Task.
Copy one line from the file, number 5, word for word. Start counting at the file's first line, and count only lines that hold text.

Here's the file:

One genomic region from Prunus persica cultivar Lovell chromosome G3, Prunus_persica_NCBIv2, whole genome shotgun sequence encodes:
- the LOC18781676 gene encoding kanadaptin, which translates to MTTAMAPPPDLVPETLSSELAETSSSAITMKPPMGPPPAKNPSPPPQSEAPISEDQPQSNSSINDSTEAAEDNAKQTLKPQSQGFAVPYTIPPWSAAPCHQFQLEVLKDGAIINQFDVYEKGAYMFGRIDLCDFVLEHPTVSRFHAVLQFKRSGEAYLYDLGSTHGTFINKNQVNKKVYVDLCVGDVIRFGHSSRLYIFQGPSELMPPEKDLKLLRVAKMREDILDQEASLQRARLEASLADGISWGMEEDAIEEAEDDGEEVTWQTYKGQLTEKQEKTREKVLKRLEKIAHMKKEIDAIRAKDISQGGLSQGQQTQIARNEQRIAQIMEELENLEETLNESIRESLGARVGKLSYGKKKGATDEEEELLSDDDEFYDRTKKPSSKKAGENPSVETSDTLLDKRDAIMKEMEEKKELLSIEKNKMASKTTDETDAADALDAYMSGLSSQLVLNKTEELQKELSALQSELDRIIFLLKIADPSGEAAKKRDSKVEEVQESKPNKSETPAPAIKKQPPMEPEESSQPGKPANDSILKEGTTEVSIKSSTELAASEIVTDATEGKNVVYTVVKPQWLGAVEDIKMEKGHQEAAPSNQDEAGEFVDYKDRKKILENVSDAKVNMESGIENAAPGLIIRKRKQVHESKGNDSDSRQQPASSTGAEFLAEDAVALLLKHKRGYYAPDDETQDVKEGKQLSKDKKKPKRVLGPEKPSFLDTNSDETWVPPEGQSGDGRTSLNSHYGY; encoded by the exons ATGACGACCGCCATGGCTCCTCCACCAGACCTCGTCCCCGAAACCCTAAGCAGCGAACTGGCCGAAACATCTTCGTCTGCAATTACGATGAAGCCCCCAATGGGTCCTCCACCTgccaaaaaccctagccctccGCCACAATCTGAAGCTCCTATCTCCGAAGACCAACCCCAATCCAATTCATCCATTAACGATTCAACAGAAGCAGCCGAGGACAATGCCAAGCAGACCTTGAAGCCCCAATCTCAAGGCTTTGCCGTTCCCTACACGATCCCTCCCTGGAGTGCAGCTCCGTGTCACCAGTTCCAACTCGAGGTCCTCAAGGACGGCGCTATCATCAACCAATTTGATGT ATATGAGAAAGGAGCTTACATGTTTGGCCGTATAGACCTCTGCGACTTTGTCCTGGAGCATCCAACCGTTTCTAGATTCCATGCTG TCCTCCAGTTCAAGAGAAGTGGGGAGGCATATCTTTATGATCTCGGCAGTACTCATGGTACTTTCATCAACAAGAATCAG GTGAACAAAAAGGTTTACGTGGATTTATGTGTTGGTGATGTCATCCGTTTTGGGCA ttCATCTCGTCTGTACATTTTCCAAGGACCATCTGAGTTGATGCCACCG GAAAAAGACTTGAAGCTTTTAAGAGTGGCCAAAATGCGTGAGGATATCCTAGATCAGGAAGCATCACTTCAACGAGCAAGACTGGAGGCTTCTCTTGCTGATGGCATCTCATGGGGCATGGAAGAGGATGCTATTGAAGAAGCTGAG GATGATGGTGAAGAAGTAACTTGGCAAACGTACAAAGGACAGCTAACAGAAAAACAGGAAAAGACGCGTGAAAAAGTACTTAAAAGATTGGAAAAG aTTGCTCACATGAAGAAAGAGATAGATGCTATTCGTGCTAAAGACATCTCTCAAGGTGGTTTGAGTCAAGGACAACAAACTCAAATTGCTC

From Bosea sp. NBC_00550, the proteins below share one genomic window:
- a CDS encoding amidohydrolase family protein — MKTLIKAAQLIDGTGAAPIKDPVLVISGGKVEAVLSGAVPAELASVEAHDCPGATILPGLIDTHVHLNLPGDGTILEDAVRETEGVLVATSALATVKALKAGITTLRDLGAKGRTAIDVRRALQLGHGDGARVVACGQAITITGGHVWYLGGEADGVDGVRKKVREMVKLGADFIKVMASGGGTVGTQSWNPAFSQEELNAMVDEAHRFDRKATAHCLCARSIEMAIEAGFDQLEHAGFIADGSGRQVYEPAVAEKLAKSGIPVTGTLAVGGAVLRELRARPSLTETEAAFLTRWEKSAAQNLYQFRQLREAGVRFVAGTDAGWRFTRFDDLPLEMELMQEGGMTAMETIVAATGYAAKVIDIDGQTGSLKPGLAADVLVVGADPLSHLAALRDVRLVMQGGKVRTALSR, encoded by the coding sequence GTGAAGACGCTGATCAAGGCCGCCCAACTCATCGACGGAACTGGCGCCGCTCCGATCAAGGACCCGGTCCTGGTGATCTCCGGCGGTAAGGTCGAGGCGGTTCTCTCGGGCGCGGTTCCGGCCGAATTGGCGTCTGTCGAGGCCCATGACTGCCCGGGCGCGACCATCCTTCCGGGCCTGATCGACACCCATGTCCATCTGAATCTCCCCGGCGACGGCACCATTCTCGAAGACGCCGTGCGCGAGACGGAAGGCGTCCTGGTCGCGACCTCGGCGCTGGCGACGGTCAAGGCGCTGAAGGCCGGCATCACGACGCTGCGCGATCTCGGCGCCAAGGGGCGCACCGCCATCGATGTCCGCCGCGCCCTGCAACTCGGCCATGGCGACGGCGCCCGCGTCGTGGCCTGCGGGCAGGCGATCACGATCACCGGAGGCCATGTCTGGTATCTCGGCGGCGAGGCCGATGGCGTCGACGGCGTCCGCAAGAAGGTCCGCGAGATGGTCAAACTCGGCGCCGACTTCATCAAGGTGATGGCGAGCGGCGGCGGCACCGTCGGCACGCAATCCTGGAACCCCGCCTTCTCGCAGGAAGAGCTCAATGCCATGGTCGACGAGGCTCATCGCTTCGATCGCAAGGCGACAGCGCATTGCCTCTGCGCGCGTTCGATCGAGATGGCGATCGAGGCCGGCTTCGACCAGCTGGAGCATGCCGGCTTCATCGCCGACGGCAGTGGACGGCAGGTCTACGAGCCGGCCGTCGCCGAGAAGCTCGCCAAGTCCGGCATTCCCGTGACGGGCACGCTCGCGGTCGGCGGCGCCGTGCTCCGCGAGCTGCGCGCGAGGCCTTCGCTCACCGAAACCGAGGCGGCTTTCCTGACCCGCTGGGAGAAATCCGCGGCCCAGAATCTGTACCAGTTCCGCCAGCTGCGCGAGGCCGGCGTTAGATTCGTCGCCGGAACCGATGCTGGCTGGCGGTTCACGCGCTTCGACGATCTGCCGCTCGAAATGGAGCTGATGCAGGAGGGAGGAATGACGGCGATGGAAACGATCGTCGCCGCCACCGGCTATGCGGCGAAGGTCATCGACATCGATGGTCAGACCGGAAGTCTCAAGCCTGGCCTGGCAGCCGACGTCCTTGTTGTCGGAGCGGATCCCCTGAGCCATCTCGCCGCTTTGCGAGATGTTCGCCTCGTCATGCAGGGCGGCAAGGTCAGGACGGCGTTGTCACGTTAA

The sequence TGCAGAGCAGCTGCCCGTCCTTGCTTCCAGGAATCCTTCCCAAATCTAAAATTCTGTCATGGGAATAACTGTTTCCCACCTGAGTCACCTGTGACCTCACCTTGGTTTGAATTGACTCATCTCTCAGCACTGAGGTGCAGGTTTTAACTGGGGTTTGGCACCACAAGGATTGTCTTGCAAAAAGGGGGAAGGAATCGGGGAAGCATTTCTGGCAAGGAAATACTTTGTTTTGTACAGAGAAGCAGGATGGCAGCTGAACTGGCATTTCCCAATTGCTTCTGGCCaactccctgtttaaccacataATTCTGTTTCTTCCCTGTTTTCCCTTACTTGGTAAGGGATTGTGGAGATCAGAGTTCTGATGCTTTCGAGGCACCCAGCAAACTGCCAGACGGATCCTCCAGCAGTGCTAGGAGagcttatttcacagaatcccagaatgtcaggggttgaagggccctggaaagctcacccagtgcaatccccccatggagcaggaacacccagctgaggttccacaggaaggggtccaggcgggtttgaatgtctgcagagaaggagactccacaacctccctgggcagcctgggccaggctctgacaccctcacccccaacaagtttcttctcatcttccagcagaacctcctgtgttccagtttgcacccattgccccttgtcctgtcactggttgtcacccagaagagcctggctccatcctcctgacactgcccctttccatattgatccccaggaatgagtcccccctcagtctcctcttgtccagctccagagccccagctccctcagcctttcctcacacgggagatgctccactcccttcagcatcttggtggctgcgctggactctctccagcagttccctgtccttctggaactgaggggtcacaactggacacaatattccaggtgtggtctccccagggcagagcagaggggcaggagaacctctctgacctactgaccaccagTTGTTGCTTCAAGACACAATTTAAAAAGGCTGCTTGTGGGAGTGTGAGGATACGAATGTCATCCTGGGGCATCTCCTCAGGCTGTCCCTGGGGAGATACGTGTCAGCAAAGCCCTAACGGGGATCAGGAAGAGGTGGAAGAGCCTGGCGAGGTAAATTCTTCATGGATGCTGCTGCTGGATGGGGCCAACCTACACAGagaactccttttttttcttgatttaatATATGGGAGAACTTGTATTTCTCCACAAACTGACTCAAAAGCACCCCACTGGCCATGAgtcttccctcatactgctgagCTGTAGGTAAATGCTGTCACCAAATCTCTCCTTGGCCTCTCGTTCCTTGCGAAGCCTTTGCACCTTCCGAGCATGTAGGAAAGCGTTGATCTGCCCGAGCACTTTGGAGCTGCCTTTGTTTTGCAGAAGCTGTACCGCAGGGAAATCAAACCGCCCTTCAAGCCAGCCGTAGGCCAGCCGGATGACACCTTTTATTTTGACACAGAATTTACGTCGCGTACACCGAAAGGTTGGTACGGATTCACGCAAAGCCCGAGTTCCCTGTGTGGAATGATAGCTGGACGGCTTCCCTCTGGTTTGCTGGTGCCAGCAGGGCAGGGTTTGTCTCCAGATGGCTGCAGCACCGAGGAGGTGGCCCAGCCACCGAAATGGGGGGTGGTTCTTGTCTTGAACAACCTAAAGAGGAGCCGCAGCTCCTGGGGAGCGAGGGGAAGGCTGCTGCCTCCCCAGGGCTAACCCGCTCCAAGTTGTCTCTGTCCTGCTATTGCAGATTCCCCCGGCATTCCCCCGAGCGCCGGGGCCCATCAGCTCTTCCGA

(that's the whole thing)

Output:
The sequence TGCAGAGCAGCTGCCCGTCCTTGCTTCCAGGAATCCTTCCCAAATCTAAAATTCTGTCATGGGAATAACTGTTTCCCACCTGAGTCACCTGTGACCTCACCTTGGTTTGAATTGACTCATCTCTCAGCACTGAGGTGCAGGTTTTAACTGGGGTTTGGCACCACAAGGATTGTCTTGCAAAAAGGGGGAAGGAATCGGGGAAGCATTTCTGGCAAGGAAATACTTTGTTTTGTACAGAGAAGCAGGATGGCAGCTGAACTGGCATTTCCCAATTGCTTCTGGCCaactccctgtttaaccacataATTCTGTTTCTTCCCTGTTTTCCCTTACTTGGTAAGGGATTGTGGAGATCAGAGTTCTGATGCTTTCGAGGCACCCAGCAAACTGCCAGACGGATCCTCCAGCAGTGCTAGGAGagcttatttcacagaatcccagaatgtcaggggttgaagggccctggaaagctcacccagtgcaatccccccatggagcaggaacacccagctgaggttccacaggaaggggtccaggcgggtttgaatgtctgcagagaaggagactccacaacctccctgggcagcctgggccaggctctgacaccctcacccccaacaagtttcttctcatcttccagcagaacctcctgtgttccagtttgcacccattgccccttgtcctgtcactggttgtcacccagaagagcctggctccatcctcctgacactgcccctttccatattgatccccaggaatgagtcccccctcagtctcctcttgtccagctccagagccccagctccctcagcctttcctcacacgggagatgctccactcccttcagcatcttggtggctgcgctggactctctccagcagttccctgtccttctggaactgaggggtcacaactggacacaatattccaggtgtggtctccccagggcagagcagaggggcaggagaacctctctgacctactgaccaccagTTGTTGCTTCAAGACACAATTTAAAAAGGCTGCTTGTGGGAGTGTGAGGATACGAATGTCATCCTGGGGCATCTCCTCAGGCTGTCCCTGGGGAGATACGTGTCAGCAAAGCCCTAACGGGGATCAGGAAGAGGTGGAAGAGCCTGGCGAGGTAAATTCTTCATGGATGCTGCTGCTGGATGGGGCCAACCTACACAGagaactccttttttttcttgatttaatATATGGGAGAACTTGTATTTCTCCACAAACTGACTCAAAAGCACCCCACTGGCCATGAgtcttccctcatactgctgagCTGTAGGTAAATGCTGTCACCAAATCTCTCCTTGGCCTCTCGTTCCTTGCGAAGCCTTTGCACCTTCCGAGCATGTAGGAAAGCGTTGATCTGCCCGAGCACTTTGGAGCTGCCTTTGTTTTGCAGAAGCTGTACCGCAGGGAAATCAAACCGCCCTTCAAGCCAGCCGTAGGCCAGCCGGATGACACCTTTTATTTTGACACAGAATTTACGTCGCGTACACCGAAAGGTTGGTACGGATTCACGCAAAGCCCGAGTTCCCTGTGTGGAATGATAGCTGGACGGCTTCCCTCTGGTTTGCTGGTGCCAGCAGGGCAGGGTTTGTCTCCAGATGGCTGCAGCACCGAGGAGGTGGCCCAGCCACCGAAATGGGGGGTGGTTCTTGTCTTGAACAACCTAAAGAGGAGCCGCAGCTCCTGGGGAGCGAGGGGAAGGCTGCTGCCTCCCCAGGGCTAACCCGCTCCAAGTTGTCTCTGTCCTGCTATTGCAGATTCCCCCGGCATTCCCCCGAGCGCCGGGGCCCATCAGCTCTTCCGA